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Original Research ARTICLE Provisionally accepted The full-text will be published soon. Notify me

Front. Environ. Sci. | doi: 10.3389/fenvs.2019.00143

A rigorous statistical assessment of recent trends in intensity of heavy precipitation over Germany

  • 1Institute of Meteorology, Freie Universität Berlin, Germany
  • 2Research Domain IV - Transdisciplinary Concepts & Methods, Potsdam-Institut für Klimafolgenforschung (PIK), Germany
  • 3Department of Water, Environment, Construction and Safety, Hochschule Magdeburg-Stendal, Germany

Comprehensive and robust statistical estimates of trends in heavy precipitation events are essential for understanding the impact of past and future climate change on the hydrological cycle. However, methods commonly used in extreme value statistics (EVS) are often unable to detect significant trends, because of their methodologically motivated reduction of the sample size and strong assumptions regarding the underlying distribution. Here, we propose linear quantile regression (QR) as a complementary and robust alternative to estimating trends in heavy precipitation events. QR does not require any assumptions on the underlying distribution and is also able to estimate trends for the full span of the distribution without any reduction of the available data. As an example, we study here a very dense and homogenized data set of daily precipitation amounts over Germany for the period 1951--2006 to compare the results of QR and the so-called block maxima approach, a classical method in EVS. Both methods indicate an overall increase in the intensity of heavy precipitation events. The strongest trends can be found in regions with an elevation of about 500~m above sea level. In turn, larger spatial clusters of moderate or even decreasing trends can only be found in Northeastern Germany. In conclusion, both methods show comparable results. QR, however, allows for a more flexible and comprehensive study of precipitation events.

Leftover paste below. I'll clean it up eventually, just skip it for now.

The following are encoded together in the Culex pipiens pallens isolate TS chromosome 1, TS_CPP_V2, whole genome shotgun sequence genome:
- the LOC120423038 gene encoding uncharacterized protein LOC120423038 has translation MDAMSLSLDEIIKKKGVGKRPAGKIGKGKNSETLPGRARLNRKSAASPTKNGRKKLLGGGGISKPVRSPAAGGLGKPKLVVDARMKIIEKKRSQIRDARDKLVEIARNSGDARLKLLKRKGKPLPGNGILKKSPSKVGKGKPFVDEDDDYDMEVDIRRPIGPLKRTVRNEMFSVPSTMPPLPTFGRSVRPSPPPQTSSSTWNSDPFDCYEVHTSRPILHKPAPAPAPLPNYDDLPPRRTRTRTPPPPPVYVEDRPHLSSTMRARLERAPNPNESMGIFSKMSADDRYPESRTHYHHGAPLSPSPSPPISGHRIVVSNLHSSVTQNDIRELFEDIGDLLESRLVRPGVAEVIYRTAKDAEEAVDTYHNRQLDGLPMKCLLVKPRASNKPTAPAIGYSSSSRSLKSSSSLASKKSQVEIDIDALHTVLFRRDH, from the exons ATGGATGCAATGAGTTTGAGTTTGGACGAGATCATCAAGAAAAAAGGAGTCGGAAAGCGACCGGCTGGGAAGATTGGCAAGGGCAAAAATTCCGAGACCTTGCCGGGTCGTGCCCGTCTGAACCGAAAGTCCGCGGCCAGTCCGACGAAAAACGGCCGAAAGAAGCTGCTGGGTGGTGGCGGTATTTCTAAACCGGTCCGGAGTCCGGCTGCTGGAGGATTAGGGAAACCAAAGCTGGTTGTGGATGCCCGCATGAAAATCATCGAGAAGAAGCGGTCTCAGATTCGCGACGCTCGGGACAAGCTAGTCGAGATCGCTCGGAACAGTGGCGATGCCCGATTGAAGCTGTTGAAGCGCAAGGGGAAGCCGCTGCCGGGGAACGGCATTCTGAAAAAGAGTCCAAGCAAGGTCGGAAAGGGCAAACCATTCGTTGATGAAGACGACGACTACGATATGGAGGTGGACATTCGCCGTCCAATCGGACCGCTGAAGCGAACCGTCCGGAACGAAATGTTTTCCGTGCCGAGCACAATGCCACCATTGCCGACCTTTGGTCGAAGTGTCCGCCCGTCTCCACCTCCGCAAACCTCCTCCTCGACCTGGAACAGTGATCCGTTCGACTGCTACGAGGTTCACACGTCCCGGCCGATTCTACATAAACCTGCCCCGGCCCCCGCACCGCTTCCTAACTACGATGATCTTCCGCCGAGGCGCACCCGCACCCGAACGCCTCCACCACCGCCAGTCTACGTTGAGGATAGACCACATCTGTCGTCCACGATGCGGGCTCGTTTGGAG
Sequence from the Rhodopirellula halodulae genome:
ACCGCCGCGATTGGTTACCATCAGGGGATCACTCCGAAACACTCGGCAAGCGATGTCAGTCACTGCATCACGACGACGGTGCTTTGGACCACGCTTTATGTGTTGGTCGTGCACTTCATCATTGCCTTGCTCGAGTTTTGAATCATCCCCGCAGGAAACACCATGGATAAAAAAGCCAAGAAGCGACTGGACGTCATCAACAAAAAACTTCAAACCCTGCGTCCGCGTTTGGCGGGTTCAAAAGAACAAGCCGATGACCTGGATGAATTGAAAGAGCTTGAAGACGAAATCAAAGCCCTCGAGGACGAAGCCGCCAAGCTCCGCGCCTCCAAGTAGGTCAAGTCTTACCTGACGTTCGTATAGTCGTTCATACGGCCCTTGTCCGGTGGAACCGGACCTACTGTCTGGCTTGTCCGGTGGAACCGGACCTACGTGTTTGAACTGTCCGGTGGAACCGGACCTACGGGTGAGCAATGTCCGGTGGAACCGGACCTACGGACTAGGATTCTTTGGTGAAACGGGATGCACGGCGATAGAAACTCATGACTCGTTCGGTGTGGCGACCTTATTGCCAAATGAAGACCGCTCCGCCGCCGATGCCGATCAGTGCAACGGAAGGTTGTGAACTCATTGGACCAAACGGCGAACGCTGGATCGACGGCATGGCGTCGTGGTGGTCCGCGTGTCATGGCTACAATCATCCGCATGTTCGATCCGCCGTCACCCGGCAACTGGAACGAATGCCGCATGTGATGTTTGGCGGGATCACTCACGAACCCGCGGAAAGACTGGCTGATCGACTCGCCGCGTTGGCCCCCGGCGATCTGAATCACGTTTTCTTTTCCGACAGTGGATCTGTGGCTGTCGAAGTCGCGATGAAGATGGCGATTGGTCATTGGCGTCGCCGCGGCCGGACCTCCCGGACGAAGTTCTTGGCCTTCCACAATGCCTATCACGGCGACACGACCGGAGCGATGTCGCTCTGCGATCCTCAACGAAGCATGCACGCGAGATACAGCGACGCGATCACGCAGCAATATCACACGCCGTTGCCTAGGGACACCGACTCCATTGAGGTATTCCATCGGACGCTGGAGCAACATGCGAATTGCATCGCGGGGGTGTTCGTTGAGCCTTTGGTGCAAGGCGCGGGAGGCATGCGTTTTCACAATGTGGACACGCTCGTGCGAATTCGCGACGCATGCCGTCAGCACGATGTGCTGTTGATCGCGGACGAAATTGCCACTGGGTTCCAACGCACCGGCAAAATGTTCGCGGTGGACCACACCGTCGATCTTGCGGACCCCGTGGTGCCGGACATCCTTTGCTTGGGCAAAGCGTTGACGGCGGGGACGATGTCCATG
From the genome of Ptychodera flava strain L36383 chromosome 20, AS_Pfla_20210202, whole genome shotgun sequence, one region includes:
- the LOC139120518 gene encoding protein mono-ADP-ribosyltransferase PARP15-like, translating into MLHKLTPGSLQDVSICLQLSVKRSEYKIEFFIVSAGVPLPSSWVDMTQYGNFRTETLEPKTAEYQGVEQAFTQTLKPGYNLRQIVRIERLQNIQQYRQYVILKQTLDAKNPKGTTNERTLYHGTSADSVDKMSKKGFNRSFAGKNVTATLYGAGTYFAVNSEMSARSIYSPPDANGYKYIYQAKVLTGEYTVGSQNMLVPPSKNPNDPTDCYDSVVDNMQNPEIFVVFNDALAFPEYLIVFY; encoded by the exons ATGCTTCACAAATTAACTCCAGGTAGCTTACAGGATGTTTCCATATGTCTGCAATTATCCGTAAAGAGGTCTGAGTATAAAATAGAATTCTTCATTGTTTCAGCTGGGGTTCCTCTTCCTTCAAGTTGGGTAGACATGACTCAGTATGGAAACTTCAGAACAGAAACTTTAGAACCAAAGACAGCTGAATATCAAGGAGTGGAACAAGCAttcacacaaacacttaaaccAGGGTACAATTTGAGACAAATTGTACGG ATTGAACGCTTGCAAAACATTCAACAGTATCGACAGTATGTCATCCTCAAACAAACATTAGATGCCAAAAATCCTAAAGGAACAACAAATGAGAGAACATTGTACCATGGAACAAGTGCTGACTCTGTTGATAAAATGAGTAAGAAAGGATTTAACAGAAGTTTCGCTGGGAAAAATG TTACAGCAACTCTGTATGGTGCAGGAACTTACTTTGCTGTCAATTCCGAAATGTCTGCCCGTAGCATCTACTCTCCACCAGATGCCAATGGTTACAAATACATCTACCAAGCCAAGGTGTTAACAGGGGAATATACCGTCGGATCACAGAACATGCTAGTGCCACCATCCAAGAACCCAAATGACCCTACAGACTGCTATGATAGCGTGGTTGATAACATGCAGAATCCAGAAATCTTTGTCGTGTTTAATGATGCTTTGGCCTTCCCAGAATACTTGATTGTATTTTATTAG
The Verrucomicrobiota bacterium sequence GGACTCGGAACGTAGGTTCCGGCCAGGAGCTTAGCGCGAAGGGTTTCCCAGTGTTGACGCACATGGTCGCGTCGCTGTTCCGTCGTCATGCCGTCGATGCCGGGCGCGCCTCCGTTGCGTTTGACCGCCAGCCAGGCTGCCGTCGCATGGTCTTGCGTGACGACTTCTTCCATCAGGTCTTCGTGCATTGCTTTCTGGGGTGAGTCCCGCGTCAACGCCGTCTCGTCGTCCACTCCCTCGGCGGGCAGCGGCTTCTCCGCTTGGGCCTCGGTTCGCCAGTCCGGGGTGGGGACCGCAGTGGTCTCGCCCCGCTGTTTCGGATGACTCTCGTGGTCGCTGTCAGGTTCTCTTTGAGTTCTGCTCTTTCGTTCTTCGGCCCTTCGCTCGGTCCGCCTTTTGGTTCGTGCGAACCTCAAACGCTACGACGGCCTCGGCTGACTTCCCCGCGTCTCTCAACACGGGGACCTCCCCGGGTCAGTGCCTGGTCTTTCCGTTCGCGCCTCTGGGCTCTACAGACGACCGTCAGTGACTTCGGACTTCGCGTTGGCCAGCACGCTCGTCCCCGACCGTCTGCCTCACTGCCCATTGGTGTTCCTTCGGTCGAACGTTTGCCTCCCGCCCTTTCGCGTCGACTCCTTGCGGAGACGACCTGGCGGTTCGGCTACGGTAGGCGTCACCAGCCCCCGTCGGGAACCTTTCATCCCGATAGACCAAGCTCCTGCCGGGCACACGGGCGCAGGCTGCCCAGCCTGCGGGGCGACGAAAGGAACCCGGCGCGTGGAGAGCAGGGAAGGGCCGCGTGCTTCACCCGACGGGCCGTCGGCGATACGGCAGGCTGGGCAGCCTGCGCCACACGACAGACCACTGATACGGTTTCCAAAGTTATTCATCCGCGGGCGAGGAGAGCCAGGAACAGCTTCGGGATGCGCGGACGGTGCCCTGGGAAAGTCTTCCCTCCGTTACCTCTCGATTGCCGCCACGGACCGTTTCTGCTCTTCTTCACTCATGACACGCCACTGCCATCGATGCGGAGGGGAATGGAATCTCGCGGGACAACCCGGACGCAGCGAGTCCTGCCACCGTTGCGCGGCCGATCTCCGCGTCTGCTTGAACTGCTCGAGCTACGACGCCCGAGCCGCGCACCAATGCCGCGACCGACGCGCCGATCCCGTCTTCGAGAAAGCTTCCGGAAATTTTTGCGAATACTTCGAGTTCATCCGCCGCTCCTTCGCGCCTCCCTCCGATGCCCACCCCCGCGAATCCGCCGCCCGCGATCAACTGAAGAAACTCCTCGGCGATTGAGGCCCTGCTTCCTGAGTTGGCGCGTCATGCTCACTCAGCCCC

Keywords: quantile regression, Heavy precipitation, Extreme value statistics (EVS), time series analysis, Climate Change

Received: 04 Feb 2019; Accepted: 10 Sep 2019.

Copyright: © 2019 Passow and Donner. This is an open-access article distributed under the terms of the Creative Commons Attribution License (CC BY). The use, distribution or reproduction in other forums is permitted, provided the original author(s) and the copyright owner(s) are credited and that the original publication in this journal is cited, in accordance with accepted academic practice. No use, distribution or reproduction is permitted which does not comply with these terms.

* Correspondence: Mr. Christian Passow, Freie Universität Berlin, Institute of Meteorology, Berlin, Germany, c.passow@gmx.net